With the 2020 US Presidential election coming, Facebook is once again facilitating an attack on society, and the calls are coming from inside the house — aka, the Trump campaign and dark money associated with shadowy Ukrainian and Russian pro-Trump (i.e., pro-authoritarian) actors.
Meanwhile, Mark Zuckerberg, Facebook’s CEO, continues to philosophize about “free speech” while American culture burns. He remains ridiculously obtuse in this regard. It appears that greed, ambition, and avarice are his main character traits.
Zuckerberg’s platform amplifies extremism and sidelines normality. There’s money in trumpeting extremism because it makes people mad. They call it “engagement,” but it’s really “enragement.”
What this all leads to for entities pushing good information is what I’ll call “paid censorship,” the result of limiting the spread of information that doesn’t serve Facebook’s bottom line while boosting extreme information that does.
For all of Zuckerberg’s talk of “free speech,” his platform favors speech that earns him money and disfavors speech that does not. He touts “free speech,” but practices “paid censorship.”
Judd Legum, whose “Popular Information” site is worth a subscription, has been tracking all this for years. This weekend, he tweeted the following, which illustrates exactly how Facebook’s “paid censorship” works:
This is the clearest example of constrained distribution I’ve seen yet. The “black boxes” of Facebook, Google, and Twitter make it difficult to see how your distribution is diverted, suppressed, or delayed. Here, Facebook throttled Legum’s post by 93.7% at a minimum because its advertising algorithm didn’t see it as serving Facebook’s bottomline in a sufficiently robust fashion.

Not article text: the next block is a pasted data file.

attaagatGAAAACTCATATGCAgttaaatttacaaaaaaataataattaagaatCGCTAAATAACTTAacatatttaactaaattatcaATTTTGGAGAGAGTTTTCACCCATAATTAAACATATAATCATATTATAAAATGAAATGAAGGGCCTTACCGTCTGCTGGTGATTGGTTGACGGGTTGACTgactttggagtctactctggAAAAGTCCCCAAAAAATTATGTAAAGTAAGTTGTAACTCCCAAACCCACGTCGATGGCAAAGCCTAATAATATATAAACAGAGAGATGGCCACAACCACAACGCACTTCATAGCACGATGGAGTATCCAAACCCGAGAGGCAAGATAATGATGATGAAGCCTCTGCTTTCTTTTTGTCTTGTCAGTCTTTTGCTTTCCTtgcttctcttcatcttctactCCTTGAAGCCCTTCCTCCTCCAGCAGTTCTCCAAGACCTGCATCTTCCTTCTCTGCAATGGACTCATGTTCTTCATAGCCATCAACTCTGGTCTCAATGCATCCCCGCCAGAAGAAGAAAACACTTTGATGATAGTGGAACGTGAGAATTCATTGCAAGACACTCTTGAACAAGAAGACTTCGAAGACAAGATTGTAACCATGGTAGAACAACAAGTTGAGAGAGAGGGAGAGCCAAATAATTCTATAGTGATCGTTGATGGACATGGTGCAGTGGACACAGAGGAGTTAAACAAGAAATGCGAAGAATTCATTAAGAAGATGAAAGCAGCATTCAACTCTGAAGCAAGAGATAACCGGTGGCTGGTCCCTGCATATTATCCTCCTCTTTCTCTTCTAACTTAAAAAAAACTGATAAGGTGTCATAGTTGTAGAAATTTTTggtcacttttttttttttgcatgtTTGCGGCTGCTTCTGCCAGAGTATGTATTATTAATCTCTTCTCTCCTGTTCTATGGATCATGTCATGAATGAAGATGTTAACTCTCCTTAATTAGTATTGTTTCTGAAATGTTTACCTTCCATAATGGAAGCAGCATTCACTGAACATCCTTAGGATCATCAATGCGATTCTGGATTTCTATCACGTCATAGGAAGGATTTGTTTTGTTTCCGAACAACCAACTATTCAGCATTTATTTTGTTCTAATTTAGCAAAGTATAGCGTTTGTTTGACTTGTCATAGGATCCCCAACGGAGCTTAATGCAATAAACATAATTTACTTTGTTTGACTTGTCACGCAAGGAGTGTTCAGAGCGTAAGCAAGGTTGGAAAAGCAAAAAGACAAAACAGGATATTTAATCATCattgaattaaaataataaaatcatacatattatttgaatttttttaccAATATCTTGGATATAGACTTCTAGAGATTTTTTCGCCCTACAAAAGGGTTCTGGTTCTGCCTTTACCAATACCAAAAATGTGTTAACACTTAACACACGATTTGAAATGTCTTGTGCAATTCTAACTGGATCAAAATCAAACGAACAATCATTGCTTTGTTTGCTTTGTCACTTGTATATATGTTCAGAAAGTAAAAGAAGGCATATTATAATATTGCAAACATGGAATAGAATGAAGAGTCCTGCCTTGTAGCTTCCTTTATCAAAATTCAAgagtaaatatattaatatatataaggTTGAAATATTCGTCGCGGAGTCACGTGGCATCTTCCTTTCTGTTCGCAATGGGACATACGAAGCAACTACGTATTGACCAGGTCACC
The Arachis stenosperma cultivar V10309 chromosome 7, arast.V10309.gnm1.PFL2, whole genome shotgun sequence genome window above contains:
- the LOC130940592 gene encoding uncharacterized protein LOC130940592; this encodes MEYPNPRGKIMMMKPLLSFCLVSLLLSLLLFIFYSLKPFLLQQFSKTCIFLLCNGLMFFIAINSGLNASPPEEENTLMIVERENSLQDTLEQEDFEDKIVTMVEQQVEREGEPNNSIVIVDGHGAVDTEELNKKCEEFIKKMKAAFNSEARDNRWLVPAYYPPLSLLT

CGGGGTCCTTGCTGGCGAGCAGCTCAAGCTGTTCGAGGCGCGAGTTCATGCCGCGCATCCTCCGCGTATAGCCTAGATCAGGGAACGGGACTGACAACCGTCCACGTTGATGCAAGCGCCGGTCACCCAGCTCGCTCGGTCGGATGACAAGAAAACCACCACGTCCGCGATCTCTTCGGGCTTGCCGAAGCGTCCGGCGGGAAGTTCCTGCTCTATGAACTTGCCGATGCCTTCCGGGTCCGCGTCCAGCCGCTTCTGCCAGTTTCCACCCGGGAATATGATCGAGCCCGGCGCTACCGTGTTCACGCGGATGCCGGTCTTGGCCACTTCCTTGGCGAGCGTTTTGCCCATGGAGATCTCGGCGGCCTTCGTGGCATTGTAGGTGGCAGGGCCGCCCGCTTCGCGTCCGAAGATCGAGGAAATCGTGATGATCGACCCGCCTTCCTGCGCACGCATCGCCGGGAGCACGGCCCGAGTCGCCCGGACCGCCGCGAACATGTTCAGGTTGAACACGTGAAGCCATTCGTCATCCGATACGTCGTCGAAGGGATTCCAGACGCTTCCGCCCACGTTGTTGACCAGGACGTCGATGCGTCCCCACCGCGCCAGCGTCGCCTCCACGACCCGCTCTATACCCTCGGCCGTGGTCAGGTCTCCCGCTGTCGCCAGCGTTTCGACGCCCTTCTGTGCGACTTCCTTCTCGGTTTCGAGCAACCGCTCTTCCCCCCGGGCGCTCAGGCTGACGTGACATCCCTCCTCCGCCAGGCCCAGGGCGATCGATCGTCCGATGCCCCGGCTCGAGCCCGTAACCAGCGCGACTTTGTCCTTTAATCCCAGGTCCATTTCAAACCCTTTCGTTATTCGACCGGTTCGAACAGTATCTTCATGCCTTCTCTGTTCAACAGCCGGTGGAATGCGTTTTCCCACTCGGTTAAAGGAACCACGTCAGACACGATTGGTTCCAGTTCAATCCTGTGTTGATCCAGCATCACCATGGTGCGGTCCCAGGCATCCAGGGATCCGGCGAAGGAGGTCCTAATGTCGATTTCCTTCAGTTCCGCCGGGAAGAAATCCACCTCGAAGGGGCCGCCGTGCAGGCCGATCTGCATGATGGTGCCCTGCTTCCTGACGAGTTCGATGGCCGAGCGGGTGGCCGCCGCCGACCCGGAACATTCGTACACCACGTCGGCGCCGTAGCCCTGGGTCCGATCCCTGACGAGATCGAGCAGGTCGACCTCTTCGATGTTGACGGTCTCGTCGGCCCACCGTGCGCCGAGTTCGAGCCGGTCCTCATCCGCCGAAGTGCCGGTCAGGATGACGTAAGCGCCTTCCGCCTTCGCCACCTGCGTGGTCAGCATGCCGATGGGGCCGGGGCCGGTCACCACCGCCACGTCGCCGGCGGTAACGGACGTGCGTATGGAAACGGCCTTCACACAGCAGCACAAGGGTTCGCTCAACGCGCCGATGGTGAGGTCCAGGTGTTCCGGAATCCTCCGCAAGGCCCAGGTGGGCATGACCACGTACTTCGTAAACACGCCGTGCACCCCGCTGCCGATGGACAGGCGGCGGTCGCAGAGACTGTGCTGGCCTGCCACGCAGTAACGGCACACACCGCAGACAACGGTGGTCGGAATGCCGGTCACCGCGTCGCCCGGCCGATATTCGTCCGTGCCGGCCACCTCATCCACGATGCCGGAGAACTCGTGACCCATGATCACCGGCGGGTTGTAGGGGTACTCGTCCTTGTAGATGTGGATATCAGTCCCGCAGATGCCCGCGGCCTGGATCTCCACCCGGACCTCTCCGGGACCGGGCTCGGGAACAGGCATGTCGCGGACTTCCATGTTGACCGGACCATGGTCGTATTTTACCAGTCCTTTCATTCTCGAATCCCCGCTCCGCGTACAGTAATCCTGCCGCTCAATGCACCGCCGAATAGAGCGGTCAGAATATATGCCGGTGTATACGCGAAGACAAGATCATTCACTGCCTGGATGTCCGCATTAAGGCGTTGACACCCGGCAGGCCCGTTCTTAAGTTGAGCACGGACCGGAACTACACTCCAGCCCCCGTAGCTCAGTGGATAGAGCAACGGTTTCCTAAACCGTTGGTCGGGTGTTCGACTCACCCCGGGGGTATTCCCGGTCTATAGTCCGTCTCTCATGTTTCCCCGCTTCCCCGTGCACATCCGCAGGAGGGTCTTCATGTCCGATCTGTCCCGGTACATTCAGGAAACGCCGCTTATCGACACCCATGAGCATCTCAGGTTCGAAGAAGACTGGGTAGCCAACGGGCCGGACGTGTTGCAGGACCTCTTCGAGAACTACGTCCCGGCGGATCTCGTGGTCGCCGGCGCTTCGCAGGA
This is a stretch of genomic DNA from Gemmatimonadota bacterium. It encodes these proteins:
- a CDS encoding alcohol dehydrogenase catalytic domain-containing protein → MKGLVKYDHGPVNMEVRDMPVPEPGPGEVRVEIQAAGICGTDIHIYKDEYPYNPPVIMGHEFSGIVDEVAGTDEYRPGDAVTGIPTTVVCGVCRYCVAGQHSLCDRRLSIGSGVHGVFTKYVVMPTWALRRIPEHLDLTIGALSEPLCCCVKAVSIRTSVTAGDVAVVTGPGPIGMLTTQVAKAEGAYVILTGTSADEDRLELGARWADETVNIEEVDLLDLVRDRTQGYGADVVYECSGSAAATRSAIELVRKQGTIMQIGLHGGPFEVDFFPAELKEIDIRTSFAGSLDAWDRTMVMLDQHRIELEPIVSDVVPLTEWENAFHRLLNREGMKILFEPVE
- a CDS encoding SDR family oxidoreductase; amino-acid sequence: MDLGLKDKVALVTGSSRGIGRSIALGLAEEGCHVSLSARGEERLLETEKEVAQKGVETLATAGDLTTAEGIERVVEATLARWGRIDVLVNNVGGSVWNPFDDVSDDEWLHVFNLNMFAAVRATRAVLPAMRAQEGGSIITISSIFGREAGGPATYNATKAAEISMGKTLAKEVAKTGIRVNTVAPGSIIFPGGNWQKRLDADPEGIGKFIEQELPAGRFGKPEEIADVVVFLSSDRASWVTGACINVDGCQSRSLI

Meanwhile, posts that are more inflammatory and outrageous are amplified because they do serve Facebook’s ad business. And bad actors know this is true. Already, Russian accounts have been caught meddling in our society again with divisive messages aimed a Presidential candidates they want to sideline and supporting the President they helped install the first time.
Yesterday, it was announced that 46 state attorneys general are joining forces to investigate Facebook. As the Attorney General of Virginia, Mark Herring, put it:
Given Facebook’s nearly unprecedented influence in so many sectors of the economy and political process, this bipartisan coalition of attorneys general is committed to ensuring that Facebook is complying with the law and meeting its obligations.
For publishers, the message here is the same one I’ve been banging on for a few years — OA does little to ensure access when intermediaries like Facebook, Google, and Twitter effectively hide reliable information from users and substitute unreliable, inflammatory information in its place. This also means that more far-out claims and papers may be getting boosted, something preprint server operators should think about.
We need a reliable information distribution substrate if we’re going to get back on track as a scientific culture, as a nation, and as a planet. Now years after screwing up the UK and the US in 2015-16, Facebook is still a danger.
In the language of PsyOps, Zuckerberg is perhaps the most “useful idiot” in history. But until his form of censorship stops paying off, we can expect Zuckerberg’s “paid censorship” will continue.